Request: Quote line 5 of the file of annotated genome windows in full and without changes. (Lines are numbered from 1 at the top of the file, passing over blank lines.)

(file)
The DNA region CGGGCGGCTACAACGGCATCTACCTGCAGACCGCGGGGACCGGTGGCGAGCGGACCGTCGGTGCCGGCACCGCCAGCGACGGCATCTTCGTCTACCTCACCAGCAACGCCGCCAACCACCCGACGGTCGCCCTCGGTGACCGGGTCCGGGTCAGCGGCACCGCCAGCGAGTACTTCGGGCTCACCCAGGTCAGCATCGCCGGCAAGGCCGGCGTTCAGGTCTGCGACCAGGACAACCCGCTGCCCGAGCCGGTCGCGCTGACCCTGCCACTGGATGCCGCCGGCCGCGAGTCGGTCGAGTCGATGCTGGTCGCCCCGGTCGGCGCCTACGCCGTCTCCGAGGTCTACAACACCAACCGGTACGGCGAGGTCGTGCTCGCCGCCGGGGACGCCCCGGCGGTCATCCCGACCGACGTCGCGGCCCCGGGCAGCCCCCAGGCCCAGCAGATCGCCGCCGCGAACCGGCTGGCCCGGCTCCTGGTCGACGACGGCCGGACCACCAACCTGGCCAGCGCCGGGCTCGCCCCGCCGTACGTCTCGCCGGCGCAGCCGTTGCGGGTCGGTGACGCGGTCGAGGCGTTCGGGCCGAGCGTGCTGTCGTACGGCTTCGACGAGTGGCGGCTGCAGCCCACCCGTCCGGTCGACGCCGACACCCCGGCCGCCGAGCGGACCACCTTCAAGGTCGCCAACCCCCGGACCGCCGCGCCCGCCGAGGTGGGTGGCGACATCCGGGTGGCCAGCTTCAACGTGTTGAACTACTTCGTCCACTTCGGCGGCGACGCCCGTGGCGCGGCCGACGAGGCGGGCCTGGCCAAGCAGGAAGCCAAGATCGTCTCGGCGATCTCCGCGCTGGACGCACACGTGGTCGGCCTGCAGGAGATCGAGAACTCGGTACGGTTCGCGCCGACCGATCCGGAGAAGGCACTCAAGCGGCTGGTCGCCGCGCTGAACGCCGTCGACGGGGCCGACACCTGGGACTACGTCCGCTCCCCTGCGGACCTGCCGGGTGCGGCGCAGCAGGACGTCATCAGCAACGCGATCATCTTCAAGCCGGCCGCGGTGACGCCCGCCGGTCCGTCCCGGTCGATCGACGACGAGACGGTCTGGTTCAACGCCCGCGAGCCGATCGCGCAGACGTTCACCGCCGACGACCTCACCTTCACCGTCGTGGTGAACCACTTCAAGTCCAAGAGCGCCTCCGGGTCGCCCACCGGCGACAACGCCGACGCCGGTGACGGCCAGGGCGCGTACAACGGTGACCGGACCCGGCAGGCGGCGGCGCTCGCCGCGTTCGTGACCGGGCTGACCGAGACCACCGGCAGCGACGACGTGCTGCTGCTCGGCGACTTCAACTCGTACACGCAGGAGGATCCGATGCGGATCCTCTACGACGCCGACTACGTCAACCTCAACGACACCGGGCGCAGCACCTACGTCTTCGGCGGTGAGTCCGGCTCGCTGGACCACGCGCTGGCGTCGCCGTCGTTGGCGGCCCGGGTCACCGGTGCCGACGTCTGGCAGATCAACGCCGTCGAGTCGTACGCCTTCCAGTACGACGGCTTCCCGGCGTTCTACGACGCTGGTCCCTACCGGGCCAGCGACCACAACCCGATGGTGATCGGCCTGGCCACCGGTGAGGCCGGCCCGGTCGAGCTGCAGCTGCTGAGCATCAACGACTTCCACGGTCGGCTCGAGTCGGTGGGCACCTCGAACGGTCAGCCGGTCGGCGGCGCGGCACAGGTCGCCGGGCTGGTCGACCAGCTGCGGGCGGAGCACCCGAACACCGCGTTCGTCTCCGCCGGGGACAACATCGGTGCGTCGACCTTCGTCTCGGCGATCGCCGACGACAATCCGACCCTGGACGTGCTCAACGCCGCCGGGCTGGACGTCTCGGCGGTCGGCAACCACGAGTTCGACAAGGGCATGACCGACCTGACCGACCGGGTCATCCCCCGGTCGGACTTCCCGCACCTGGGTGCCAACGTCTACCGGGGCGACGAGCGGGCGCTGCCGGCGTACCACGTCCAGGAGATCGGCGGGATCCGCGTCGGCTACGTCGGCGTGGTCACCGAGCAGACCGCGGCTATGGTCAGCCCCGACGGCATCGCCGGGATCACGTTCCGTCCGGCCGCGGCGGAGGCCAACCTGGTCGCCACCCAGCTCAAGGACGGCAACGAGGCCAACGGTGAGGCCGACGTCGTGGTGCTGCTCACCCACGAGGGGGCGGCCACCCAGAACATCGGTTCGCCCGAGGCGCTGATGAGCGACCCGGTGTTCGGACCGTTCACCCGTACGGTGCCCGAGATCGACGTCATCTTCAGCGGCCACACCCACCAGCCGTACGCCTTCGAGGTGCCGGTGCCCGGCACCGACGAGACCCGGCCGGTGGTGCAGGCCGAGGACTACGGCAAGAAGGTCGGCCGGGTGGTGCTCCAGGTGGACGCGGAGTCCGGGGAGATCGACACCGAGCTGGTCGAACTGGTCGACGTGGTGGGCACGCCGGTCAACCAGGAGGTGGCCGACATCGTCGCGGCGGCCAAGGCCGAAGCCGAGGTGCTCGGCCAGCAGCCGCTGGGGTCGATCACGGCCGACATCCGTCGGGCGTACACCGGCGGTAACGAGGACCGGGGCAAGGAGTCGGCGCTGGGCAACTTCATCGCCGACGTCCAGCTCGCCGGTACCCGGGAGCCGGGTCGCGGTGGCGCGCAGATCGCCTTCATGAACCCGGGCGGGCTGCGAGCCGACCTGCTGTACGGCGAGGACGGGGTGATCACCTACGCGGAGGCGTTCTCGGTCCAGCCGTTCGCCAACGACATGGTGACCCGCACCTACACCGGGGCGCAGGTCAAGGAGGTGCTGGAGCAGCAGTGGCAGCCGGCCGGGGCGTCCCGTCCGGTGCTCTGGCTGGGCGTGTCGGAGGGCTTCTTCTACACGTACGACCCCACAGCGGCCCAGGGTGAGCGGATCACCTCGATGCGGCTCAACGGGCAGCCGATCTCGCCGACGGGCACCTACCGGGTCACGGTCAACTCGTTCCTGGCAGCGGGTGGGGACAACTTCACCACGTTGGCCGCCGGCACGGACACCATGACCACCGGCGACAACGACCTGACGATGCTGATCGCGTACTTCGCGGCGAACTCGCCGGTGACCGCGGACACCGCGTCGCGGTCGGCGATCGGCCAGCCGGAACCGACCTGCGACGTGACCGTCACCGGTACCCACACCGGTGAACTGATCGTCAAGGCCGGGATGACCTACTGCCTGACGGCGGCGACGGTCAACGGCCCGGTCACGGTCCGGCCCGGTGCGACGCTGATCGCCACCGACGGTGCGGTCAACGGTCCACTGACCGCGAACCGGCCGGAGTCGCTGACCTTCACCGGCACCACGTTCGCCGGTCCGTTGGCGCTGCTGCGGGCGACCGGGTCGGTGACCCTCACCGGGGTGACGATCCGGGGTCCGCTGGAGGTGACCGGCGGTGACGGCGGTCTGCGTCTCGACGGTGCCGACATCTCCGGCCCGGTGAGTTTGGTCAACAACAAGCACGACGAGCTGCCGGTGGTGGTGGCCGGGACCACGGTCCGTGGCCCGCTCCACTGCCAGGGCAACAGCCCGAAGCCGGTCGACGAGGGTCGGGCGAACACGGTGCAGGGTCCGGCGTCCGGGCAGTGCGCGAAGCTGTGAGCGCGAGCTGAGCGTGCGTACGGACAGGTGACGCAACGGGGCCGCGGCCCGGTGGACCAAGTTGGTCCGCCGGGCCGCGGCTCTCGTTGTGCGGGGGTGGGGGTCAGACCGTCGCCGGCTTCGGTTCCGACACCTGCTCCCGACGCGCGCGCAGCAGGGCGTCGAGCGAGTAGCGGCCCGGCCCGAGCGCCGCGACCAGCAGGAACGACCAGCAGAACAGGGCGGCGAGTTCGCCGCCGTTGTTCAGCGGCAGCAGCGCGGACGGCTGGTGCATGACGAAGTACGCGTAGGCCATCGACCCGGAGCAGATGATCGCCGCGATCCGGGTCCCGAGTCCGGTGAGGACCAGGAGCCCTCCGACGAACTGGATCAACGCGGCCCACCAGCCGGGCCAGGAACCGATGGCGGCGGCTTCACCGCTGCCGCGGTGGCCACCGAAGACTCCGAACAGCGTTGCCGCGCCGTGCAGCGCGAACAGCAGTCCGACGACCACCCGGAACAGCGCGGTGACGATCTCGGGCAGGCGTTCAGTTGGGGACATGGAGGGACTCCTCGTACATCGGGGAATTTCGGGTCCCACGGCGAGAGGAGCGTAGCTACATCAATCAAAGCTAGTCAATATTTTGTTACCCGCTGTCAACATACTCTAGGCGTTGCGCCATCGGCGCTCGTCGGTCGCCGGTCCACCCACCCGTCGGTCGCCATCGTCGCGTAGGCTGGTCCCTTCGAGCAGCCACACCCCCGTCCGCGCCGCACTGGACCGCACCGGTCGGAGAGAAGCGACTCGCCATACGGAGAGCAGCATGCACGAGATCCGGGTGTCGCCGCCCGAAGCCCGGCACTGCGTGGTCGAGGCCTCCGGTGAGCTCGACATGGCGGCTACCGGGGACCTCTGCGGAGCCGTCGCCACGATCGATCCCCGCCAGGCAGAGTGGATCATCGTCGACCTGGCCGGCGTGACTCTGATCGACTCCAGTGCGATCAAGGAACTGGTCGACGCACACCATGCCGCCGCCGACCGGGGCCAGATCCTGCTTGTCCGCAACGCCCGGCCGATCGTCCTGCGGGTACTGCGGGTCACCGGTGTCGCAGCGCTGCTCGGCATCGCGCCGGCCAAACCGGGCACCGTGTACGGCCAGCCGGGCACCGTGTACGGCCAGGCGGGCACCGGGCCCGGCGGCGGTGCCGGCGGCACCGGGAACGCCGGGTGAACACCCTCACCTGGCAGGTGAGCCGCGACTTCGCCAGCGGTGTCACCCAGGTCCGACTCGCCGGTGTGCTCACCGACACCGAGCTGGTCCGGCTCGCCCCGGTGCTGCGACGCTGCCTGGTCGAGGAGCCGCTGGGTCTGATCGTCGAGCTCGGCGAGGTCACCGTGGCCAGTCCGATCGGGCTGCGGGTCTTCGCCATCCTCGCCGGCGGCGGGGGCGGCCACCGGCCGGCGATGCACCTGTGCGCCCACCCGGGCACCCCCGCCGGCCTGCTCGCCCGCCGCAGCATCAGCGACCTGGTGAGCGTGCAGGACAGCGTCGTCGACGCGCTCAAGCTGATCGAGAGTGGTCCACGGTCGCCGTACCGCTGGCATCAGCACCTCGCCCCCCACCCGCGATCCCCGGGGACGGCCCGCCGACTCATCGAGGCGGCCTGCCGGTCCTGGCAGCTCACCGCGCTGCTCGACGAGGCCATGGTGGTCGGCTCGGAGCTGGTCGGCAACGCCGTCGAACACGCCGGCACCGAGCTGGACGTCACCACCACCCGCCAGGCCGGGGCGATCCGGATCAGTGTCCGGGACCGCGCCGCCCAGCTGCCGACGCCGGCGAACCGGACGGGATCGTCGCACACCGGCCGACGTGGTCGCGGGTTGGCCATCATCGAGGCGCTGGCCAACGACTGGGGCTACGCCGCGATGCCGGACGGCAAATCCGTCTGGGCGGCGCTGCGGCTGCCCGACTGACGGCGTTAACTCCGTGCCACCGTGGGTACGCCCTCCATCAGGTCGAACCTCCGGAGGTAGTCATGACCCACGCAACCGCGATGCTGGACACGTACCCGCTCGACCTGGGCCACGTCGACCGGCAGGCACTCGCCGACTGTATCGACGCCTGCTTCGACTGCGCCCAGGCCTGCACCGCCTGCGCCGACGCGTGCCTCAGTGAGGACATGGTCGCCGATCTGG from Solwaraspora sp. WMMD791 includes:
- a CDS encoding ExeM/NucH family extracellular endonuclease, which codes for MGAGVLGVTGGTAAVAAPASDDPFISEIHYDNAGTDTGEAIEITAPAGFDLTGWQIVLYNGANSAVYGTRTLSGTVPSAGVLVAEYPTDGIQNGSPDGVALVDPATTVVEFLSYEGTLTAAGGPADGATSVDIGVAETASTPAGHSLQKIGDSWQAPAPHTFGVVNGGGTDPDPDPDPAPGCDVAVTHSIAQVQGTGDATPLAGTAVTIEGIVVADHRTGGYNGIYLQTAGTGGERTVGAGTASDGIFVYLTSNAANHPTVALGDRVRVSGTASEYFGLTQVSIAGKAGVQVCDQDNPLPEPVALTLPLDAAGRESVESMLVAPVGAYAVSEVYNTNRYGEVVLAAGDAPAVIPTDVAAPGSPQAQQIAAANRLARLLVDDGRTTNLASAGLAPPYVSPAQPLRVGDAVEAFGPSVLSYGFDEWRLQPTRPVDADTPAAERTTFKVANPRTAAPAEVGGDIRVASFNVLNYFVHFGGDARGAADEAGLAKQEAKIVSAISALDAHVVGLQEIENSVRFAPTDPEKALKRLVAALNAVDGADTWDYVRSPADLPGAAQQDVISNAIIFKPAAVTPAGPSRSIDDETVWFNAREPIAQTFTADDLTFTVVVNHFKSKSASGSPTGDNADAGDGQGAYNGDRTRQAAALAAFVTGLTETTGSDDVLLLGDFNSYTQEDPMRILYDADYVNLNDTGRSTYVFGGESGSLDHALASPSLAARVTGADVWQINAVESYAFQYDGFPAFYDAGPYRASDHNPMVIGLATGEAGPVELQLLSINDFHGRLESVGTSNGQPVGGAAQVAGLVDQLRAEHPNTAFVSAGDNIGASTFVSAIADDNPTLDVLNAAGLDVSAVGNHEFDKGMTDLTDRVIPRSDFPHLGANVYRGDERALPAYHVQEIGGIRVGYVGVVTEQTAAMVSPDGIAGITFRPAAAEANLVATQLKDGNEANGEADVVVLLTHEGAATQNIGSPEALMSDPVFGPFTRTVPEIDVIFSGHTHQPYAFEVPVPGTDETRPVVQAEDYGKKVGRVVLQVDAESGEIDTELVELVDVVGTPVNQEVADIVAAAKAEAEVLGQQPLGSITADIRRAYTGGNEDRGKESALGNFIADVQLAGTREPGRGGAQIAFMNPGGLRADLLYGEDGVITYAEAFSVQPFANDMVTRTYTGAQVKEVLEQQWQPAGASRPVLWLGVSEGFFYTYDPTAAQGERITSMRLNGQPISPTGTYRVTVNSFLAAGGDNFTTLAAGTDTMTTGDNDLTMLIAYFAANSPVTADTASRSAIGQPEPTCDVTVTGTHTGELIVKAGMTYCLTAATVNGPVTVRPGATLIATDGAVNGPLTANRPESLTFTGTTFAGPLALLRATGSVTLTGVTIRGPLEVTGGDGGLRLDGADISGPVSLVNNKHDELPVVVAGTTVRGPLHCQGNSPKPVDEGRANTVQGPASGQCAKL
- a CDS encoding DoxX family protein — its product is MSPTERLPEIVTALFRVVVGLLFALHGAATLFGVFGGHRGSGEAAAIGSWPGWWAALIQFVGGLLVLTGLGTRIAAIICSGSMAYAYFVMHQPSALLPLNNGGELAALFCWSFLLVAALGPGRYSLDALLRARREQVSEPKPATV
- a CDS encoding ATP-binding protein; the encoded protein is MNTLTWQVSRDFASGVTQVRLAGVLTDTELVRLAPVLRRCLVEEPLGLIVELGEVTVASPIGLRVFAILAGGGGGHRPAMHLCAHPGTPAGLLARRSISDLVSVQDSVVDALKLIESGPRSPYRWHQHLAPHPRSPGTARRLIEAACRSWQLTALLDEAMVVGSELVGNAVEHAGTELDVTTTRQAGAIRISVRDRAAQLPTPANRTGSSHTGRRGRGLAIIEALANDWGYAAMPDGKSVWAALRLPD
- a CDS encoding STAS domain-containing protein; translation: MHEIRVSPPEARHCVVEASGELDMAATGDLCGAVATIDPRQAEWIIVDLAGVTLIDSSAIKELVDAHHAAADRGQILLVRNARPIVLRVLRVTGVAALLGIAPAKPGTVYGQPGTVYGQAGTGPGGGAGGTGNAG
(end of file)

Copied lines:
- a CDS encoding STAS domain-containing protein; translation: MHEIRVSPPEARHCVVEASGELDMAATGDLCGAVATIDPRQAEWIIVDLAGVTLIDSSAIKELVDAHHAAADRGQILLVRNARPIVLRVLRVTGVAALLGIAPAKPGTVYGQPGTVYGQAGTGPGGGAGGTGNAG